Public square is always noisy; however, for a brief moment last Tuesday, a pocket of the Cleveland landmark was filled not with the sounds of busses and construction, but with song.
A mother cries for justice.
Can you hear her say:
Oh Tamir, Tamir, we feel you here,
takin’ on the DOJ.
The few dozen singing had been part of a group of more than 50 demonstrators who’d just marched down the street to the Justice Center a few blocks away. They had spent about a half hour there on the building’s back steps, where Samaria Rice and other community organizers called on Cuyahoga County Prosecutor Michael O’Malley and other state and federal authorities to reopen a case against the police officers involved in the fatal shooting of Tamir Rice, Samaria’s son.
Cleveland police officer Timothy Loehmann, almost immediately after arriving on the scene, fatally shot Tamir Rice, a 12-year-old who was playing with a toy airsoft gun, outside the Cudell Recreation Center on Nov. 22, 2014. The United States Department of Justice had been investigating the incident until last year, when it officially closed the civil rights case without bringing charges against Loehmann or his police partner at the scene, Frank Garmback.
Rice and other local organizers have since been working to get the case reopened in hopes of justice. Cleveland.com reporter Adam Ferrise wrote up a succinct timeline of the major happenings in the case from the time Loehmann shot Rice to now. Read it here.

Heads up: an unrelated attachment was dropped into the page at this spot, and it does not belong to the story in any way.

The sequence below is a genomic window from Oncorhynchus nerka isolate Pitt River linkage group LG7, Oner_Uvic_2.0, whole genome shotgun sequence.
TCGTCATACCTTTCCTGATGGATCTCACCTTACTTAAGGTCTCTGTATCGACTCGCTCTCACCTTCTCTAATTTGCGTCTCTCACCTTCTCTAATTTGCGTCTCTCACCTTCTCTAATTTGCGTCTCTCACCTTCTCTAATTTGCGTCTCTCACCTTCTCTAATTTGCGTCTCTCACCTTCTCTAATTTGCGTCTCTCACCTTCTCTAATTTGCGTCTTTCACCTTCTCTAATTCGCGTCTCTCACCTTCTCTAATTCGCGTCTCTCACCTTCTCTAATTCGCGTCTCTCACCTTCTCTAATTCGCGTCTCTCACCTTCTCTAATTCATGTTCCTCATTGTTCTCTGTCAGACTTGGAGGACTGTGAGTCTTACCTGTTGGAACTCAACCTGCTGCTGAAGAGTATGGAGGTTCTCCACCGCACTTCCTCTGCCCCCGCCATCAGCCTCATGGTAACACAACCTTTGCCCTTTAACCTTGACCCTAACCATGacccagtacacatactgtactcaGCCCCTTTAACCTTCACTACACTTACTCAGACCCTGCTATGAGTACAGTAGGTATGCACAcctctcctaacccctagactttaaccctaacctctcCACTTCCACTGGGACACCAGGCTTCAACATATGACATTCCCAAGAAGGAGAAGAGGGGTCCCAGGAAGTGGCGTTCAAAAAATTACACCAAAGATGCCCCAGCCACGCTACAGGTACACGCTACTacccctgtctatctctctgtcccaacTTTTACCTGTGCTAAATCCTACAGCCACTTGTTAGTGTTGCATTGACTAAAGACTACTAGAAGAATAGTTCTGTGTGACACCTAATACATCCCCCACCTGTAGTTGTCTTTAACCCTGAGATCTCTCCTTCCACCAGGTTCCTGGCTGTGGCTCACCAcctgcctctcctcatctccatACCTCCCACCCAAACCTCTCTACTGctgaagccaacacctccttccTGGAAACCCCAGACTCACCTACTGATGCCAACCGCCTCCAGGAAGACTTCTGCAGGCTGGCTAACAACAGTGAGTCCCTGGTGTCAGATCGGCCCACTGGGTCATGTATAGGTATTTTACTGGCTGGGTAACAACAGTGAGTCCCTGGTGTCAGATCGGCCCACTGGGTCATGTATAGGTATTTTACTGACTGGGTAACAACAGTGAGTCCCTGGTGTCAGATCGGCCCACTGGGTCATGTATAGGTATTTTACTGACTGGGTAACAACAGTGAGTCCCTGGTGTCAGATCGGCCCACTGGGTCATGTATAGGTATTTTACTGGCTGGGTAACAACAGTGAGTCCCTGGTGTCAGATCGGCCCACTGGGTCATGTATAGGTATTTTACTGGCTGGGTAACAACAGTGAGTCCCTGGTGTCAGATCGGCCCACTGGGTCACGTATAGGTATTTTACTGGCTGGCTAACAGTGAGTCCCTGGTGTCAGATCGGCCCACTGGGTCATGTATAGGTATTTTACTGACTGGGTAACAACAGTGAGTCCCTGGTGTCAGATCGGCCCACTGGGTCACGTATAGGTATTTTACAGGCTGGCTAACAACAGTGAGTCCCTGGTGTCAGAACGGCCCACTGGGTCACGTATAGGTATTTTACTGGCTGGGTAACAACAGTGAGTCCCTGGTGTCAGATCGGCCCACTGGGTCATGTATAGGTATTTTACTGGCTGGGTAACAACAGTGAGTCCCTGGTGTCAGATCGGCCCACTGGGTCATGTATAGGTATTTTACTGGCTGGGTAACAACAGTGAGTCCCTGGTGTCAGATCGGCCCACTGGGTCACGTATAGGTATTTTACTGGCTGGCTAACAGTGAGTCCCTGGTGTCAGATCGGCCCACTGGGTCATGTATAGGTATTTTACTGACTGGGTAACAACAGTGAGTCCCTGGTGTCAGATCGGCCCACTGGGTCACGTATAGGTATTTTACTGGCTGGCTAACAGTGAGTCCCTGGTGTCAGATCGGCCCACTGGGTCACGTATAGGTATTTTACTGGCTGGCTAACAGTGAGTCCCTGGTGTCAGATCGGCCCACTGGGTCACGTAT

The demonstrators initially gathered in Public Square around noon before grouping up to begin their march toward the Justice Center. According to a press release, Tamir’s Campaign for Justice want O’Malley to appoint a special prosecutor and reconvene a grand jury to evaluate charges of obstruction of justice and perjury charges against the officers Loehmann and Garmback before the statutes of limitations on them expire in December.
Demonstrators filled the few blocks between Public Square and the Justice Center with chants like “More justice, more peace.”
Demonstrators arrived at the Justice Center and gathered around the building’s back steps. Those in the Cuyahoga County jail towers inside the Justice Center complex pounded on the walls of their cells when they heard the demonstrators arrive. The rhythmic thuds reverberated as Josiah Quarles, one of the demonstration’s organizers, kicked off the speakers. Check out Channel 19’s livestream to hear the speeches.
Michael Indriolo is reporting fellow at The Land.
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